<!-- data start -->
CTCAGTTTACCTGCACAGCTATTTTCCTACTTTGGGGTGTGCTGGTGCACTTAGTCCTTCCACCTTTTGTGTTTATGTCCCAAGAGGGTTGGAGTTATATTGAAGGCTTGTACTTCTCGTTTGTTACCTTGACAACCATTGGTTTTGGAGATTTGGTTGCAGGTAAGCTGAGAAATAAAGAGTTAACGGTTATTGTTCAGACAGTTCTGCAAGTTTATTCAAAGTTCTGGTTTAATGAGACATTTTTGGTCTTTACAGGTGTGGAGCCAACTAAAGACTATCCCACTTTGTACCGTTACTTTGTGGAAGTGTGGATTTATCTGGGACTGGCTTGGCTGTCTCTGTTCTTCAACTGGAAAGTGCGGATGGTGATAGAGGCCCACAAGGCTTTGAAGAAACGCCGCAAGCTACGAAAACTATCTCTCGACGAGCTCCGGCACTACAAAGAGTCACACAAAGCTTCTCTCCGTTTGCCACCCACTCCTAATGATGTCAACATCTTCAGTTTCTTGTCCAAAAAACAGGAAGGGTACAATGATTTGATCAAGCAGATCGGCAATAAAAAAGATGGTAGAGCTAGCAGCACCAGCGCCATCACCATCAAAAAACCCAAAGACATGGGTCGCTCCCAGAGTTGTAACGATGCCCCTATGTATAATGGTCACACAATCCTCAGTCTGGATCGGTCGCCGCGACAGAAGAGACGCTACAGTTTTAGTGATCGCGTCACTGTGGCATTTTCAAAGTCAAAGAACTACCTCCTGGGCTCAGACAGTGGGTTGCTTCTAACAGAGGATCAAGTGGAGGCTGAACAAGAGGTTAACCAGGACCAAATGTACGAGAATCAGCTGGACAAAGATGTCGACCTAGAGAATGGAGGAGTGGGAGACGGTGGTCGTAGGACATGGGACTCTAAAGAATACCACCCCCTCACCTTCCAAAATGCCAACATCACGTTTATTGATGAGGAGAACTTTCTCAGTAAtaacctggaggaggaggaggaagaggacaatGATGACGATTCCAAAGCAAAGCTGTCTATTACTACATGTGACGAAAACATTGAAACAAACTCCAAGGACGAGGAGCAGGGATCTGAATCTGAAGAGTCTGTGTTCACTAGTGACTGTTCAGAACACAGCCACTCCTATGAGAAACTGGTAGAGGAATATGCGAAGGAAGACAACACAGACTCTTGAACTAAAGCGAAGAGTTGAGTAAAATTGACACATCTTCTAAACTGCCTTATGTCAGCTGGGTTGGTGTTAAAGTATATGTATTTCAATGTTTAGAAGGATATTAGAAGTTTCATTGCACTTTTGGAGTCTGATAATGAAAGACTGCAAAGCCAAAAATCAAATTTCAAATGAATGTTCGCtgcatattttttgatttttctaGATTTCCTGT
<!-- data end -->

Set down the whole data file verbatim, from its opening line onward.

CTCAGTTTACCTGCACAGCTATTTTCCTACTTTGGGGTGTGCTGGTGCACTTAGTCCTTCCACCTTTTGTGTTTATGTCCCAAGAGGGTTGGAGTTATATTGAAGGCTTGTACTTCTCGTTTGTTACCTTGACAACCATTGGTTTTGGAGATTTGGTTGCAGGTAAGCTGAGAAATAAAGAGTTAACGGTTATTGTTCAGACAGTTCTGCAAGTTTATTCAAAGTTCTGGTTTAATGAGACATTTTTGGTCTTTACAGGTGTGGAGCCAACTAAAGACTATCCCACTTTGTACCGTTACTTTGTGGAAGTGTGGATTTATCTGGGACTGGCTTGGCTGTCTCTGTTCTTCAACTGGAAAGTGCGGATGGTGATAGAGGCCCACAAGGCTTTGAAGAAACGCCGCAAGCTACGAAAACTATCTCTCGACGAGCTCCGGCACTACAAAGAGTCACACAAAGCTTCTCTCCGTTTGCCACCCACTCCTAATGATGTCAACATCTTCAGTTTCTTGTCCAAAAAACAGGAAGGGTACAATGATTTGATCAAGCAGATCGGCAATAAAAAAGATGGTAGAGCTAGCAGCACCAGCGCCATCACCATCAAAAAACCCAAAGACATGGGTCGCTCCCAGAGTTGTAACGATGCCCCTATGTATAATGGTCACACAATCCTCAGTCTGGATCGGTCGCCGCGACAGAAGAGACGCTACAGTTTTAGTGATCGCGTCACTGTGGCATTTTCAAAGTCAAAGAACTACCTCCTGGGCTCAGACAGTGGGTTGCTTCTAACAGAGGATCAAGTGGAGGCTGAACAAGAGGTTAACCAGGACCAAATGTACGAGAATCAGCTGGACAAAGATGTCGACCTAGAGAATGGAGGAGTGGGAGACGGTGGTCGTAGGACATGGGACTCTAAAGAATACCACCCCCTCACCTTCCAAAATGCCAACATCACGTTTATTGATGAGGAGAACTTTCTCAGTAAtaacctggaggaggaggaggaagaggacaatGATGACGATTCCAAAGCAAAGCTGTCTATTACTACATGTGACGAAAACATTGAAACAAACTCCAAGGACGAGGAGCAGGGATCTGAATCTGAAGAGTCTGTGTTCACTAGTGACTGTTCAGAACACAGCCACTCCTATGAGAAACTGGTAGAGGAATATGCGAAGGAAGACAACACAGACTCTTGAACTAAAGCGAAGAGTTGAGTAAAATTGACACATCTTCTAAACTGCCTTATGTCAGCTGGGTTGGTGTTAAAGTATATGTATTTCAATGTTTAGAAGGATATTAGAAGTTTCATTGCACTTTTGGAGTCTGATAATGAAAGACTGCAAAGCCAAAAATCAAATTTCAAATGAATGTTCGCtgcatattttttgatttttctaGATTTCCTGT